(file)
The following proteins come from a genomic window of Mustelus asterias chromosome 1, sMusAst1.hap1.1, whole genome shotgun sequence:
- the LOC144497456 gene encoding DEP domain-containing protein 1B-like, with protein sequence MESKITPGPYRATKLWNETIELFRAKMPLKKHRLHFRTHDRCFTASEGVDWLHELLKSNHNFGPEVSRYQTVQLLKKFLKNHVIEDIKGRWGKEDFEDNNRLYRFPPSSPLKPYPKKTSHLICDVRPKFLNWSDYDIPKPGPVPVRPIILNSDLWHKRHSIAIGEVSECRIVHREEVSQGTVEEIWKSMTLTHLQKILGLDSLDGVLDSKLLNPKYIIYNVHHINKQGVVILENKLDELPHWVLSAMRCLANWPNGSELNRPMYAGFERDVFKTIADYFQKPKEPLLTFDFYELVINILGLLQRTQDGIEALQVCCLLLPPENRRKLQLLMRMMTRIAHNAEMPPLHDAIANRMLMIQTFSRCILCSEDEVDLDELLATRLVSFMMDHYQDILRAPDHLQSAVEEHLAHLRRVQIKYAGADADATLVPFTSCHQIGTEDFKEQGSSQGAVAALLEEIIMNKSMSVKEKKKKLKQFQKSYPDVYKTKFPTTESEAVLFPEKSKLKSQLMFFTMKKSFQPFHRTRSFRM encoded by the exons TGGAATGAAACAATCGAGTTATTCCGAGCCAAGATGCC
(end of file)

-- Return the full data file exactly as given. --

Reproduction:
The following proteins come from a genomic window of Mustelus asterias chromosome 1, sMusAst1.hap1.1, whole genome shotgun sequence:
- the LOC144497456 gene encoding DEP domain-containing protein 1B-like, with protein sequence MESKITPGPYRATKLWNETIELFRAKMPLKKHRLHFRTHDRCFTASEGVDWLHELLKSNHNFGPEVSRYQTVQLLKKFLKNHVIEDIKGRWGKEDFEDNNRLYRFPPSSPLKPYPKKTSHLICDVRPKFLNWSDYDIPKPGPVPVRPIILNSDLWHKRHSIAIGEVSECRIVHREEVSQGTVEEIWKSMTLTHLQKILGLDSLDGVLDSKLLNPKYIIYNVHHINKQGVVILENKLDELPHWVLSAMRCLANWPNGSELNRPMYAGFERDVFKTIADYFQKPKEPLLTFDFYELVINILGLLQRTQDGIEALQVCCLLLPPENRRKLQLLMRMMTRIAHNAEMPPLHDAIANRMLMIQTFSRCILCSEDEVDLDELLATRLVSFMMDHYQDILRAPDHLQSAVEEHLAHLRRVQIKYAGADADATLVPFTSCHQIGTEDFKEQGSSQGAVAALLEEIIMNKSMSVKEKKKKLKQFQKSYPDVYKTKFPTTESEAVLFPEKSKLKSQLMFFTMKKSFQPFHRTRSFRM encoded by the exons TGGAATGAAACAATCGAGTTATTCCGAGCCAAGATGCC